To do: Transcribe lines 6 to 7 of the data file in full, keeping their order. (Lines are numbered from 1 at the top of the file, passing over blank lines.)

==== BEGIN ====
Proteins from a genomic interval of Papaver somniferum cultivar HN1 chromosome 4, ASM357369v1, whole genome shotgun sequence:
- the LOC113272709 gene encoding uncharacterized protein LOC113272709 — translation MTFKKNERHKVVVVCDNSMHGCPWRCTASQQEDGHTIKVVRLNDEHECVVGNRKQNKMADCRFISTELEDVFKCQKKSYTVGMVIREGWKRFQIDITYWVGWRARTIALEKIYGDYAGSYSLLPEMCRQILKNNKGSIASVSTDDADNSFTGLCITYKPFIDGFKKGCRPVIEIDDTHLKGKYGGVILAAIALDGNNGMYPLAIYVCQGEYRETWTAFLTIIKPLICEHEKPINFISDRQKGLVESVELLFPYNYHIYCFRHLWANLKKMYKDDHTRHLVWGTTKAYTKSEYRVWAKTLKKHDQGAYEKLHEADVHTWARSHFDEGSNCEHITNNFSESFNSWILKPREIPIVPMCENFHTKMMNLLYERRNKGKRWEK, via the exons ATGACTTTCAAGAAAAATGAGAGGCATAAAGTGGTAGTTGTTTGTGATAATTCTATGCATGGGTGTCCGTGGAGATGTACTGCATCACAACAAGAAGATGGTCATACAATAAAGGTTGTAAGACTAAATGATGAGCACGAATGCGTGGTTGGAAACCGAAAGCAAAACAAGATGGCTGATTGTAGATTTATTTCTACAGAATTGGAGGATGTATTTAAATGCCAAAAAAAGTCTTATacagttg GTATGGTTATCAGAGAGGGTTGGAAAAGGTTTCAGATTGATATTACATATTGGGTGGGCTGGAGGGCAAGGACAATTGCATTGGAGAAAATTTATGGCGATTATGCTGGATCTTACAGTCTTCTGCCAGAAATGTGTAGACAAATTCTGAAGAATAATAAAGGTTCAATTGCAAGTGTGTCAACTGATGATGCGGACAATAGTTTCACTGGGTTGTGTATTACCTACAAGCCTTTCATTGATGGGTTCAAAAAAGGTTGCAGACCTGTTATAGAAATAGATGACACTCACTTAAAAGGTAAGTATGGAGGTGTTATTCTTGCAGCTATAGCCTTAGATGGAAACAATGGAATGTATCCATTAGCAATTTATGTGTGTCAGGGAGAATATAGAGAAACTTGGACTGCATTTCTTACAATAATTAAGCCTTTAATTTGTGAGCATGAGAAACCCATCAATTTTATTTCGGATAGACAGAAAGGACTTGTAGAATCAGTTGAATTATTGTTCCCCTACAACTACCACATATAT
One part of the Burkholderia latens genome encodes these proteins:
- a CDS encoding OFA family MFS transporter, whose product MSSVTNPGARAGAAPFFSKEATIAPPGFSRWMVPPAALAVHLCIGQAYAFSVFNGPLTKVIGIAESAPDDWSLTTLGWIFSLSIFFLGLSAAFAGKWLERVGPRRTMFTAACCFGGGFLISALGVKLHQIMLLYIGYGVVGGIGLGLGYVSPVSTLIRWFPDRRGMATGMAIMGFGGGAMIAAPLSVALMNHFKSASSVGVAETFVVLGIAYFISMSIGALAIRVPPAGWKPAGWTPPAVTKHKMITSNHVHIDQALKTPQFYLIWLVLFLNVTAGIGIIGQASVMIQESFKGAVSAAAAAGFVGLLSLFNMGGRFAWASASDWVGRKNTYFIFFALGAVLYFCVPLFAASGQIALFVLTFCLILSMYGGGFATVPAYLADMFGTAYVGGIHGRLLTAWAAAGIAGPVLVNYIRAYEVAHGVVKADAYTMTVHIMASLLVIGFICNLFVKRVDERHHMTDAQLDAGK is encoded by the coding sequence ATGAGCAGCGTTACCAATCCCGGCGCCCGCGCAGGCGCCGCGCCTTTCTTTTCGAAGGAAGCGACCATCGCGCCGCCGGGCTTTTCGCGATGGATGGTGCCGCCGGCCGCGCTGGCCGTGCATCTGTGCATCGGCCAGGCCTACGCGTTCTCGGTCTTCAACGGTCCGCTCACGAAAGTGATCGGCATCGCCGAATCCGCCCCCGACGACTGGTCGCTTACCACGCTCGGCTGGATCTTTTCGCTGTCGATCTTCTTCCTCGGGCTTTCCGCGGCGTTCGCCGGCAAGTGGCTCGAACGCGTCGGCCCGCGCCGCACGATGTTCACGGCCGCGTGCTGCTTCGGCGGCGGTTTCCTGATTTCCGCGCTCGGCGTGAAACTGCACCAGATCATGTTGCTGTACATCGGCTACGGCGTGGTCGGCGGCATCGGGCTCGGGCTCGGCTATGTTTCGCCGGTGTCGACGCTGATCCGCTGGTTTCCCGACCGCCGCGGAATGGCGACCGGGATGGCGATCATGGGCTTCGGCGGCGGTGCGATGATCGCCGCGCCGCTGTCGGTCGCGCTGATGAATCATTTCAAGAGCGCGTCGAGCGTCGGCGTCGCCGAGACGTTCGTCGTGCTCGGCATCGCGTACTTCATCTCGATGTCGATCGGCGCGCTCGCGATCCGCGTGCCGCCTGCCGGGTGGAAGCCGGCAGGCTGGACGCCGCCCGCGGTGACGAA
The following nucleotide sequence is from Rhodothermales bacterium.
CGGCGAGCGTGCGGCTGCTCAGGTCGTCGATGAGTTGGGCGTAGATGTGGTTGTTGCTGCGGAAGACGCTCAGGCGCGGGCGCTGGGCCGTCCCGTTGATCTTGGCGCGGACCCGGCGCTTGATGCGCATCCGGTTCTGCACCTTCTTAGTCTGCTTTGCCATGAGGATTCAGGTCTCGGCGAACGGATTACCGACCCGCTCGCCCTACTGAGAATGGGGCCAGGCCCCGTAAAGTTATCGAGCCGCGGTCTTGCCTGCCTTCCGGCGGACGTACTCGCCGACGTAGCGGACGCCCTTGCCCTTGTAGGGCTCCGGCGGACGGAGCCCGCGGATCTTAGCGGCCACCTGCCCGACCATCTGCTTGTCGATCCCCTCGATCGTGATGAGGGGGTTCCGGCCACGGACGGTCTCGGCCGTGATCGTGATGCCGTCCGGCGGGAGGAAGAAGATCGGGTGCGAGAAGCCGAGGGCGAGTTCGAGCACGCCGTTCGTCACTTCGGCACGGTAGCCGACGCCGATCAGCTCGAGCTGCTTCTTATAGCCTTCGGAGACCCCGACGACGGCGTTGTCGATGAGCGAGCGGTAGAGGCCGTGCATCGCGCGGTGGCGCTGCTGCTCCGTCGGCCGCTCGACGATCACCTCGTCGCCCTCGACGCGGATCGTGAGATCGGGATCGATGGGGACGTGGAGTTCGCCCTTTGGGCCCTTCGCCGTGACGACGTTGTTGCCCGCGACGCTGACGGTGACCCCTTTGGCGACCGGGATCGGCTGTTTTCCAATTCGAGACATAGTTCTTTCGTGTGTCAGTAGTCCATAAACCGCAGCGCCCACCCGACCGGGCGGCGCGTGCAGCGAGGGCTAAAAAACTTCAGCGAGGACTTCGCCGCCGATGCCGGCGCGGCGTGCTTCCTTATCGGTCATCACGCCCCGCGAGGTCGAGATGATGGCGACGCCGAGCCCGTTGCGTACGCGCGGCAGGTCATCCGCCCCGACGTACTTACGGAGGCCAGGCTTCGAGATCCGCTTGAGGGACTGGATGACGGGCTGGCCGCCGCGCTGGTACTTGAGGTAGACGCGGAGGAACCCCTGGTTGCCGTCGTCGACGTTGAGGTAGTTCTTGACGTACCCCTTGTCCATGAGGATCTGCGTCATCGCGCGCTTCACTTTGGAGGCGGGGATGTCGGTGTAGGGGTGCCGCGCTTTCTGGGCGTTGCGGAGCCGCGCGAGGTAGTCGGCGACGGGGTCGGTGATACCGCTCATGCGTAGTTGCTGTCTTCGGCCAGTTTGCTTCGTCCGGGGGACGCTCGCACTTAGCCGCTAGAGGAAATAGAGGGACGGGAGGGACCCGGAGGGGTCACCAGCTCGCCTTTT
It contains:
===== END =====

CGGCGAGCGTGCGGCTGCTCAGGTCGTCGATGAGTTGGGCGTAGATGTGGTTGTTGCTGCGGAAGACGCTCAGGCGCGGGCGCTGGGCCGTCCCGTTGATCTTGGCGCGGACCCGGCGCTTGATGCGCATCCGGTTCTGCACCTTCTTAGTCTGCTTTGCCATGAGGATTCAGGTCTCGGCGAACGGATTACCGACCCGCTCGCCCTACTGAGAATGGGGCCAGGCCCCGTAAAGTTATCGAGCCGCGGTCTTGCCTGCCTTCCGGCGGACGTACTCGCCGACGTAGCGGACGCCCTTGCCCTTGTAGGGCTCCGGCGGACGGAGCCCGCGGATCTTAGCGGCCACCTGCCCGACCATCTGCTTGTCGATCCCCTCGATCGTGATGAGGGGGTTCCGGCCACGGACGGTCTCGGCCGTGATCGTGATGCCGTCCGGCGGGAGGAAGAAGATCGGGTGCGAGAAGCCGAGGGCGAGTTCGAGCACGCCGTTCGTCACTTCGGCACGGTAGCCGACGCCGATCAGCTCGAGCTGCTTCTTATAGCCTTCGGAGACCCCGACGACGGCGTTGTCGATGAGCGAGCGGTAGAGGCCGTGCATCGCGCGGTGGCGCTGCTGCTCCGTCGGCCGCTCGACGATCACCTCGTCGCCCTCGACGCGGATCGTGAGATCGGGATCGATGGGGACGTGGAGTTCGCCCTTTGGGCCCTTCGCCGTGACGACGTTGTTGCCCGCGACGCTGACGGTGACCCCTTTGGCGACCGGGATCGGCTGTTTTCCAATTCGAGACATAGTTCTTTCGTGTGTCAGTAGTCCATAAACCGCAGCGCCCACCCGACCGGGCGGCGCGTGCAGCGAGGGCTAAAAAACTTCAGCGAGGACTTCGCCGCCGATGCCGGCGCGGCGTGCTTCCTTATCGGTCATCACGCCCCGCGAGGTCGAGATGATGGCGACGCCGAGCCCGTTGCGTACGCGCGGCAGGTCATCCGCCCCGACGTACTTACGGAGGCCAGGCTTCGAGATCCGCTTGAGGGACTGGATGACGGGCTGGCCGCCGCGCTGGTACTTGAGGTAGACGCGGAGGAACCCCTGGTTGCCGTCGTCGACGTTGAGGTAGTTCTTGACGTACCCCTTGTCCATGAGGATCTGCGTCATCGCGCGCTTCACTTTGGAGGCGGGGATGTCGGTGTAGGGGTGCCGCGCTTTCTGGGCGTTGCGGAGCCGCGCGAGGTAGTCGGCGACGGGGTCGGTGATACCGCTCATGCGTAGTTGCTGTCTTCGGCCAGTTTGCTTCGTCCGGGGGACGCTCGCACTTAGCCGCTAGAGGAAATAGAGGGACGGGAGGGACCCGGAGGGGTCACCAGCTCGCCTTTT
It contains: